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Old 06-11-2010, 02:18 AM   #1
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Default Stop Fermentation with "UV Filter" ?

New to the forum ... I've been reading the stickies and hearing a lot about the UV-pasteurized juice that some of you are starting with.

I see products on the market such as this:

http://www.freshwatersystems.com/p-4499-minipure-min-1-1-gpm-ultraviolet-water-purifier.aspx

(Rated at 1 gpm - $309)

Do you think this would stop fermentation?

thanks



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Old 06-11-2010, 02:21 AM   #2
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Hmm, I guess it would. But for $300, I'd rather crash cool, or do the stovetop hot water bath.



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Old 06-11-2010, 12:52 PM   #3
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You could also just consider very fine micron filtration. Yeah, that will strip out some other stuff too, but it is a lot cheaper than $309. Also, as that is meant for drinking water, I would wonder how it would handle the much higher microbial load in fermenting juice. Might have to slow it down a lot to get 100% kill.

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Old 06-13-2010, 12:16 AM   #4
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Hmm, I guess it would. But for $300, I'd rather crash cool, or do the stovetop hot water bath.
Cold crash doesn't kill yeast. It just creates an artificial stuck fermentation that could always start back up again under the right conditions.
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Old 06-13-2010, 01:02 AM   #5
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Find some sodium benzoate.

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Old 06-13-2010, 05:50 AM   #6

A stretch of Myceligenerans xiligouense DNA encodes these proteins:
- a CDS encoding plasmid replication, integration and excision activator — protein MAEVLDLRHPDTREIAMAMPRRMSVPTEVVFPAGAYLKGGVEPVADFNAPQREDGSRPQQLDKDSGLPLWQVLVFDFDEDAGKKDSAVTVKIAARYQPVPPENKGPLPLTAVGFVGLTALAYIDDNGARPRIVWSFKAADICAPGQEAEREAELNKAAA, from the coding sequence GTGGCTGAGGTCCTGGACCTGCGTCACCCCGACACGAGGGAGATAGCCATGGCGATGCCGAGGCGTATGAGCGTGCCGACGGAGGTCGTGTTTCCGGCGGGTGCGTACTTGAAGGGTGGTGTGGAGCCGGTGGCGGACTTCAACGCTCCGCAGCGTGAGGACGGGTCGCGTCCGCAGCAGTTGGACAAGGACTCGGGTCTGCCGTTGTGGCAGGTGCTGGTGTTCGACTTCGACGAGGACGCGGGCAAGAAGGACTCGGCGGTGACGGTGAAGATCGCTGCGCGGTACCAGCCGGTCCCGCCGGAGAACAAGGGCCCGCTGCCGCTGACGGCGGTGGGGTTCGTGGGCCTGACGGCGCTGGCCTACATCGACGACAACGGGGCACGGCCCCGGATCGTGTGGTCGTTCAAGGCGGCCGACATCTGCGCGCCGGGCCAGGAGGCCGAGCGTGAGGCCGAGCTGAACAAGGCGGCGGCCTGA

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UV pasteurizing might be worth looking at. Its what the good cider orchards to pasteurize the raw juice and is nearly impossible to taste (with raw juice). Whether this unit would do as good a job as the commercial units is TBD. Commercial units for fresh cider are a lot more expensive - ~10K, but they handle more volume than this. However for personal use, a 5 gallon carboy in 5min is pretty reasonable, although as beerific mentioned, you may need to slow it down to get the kill rate you need.

By the time you get some food grade pumps, you're probably looking at more like 500 bucks. If you can spare the cash, it would be worthwhile to check it out IMHO. First though, you probably want to find out how strong this thing is and how it compares to a commercial UV pasteurizer in terms of strength.

Assuming you can incapacitate the yeast with this thing, you will still need to figure a way to clear the cider. Cider is fairly cloudy when it is fermenting, and if you want to stop it with some residual sugar it will still be fermenting so will be cloudy. That the problem with filtering - you need one pass to get out all the large particulates before you can filter fine enough to get the yeast out and even then you still burn up a lot of filters.

Cold crashing doesnt kill the yeast. If you do it properly - it removes the yeast. But it does require fridge space and a bit of practice. You also need the right yeast (although most ale and wheat yeasts crash fairly easily). As far as whether it can start back up - I guess that is where the skill comes in. I have not had problems. YMMV.

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Old 06-13-2010, 05:32 PM   #7
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Thanks for the replies.

A few thoughts: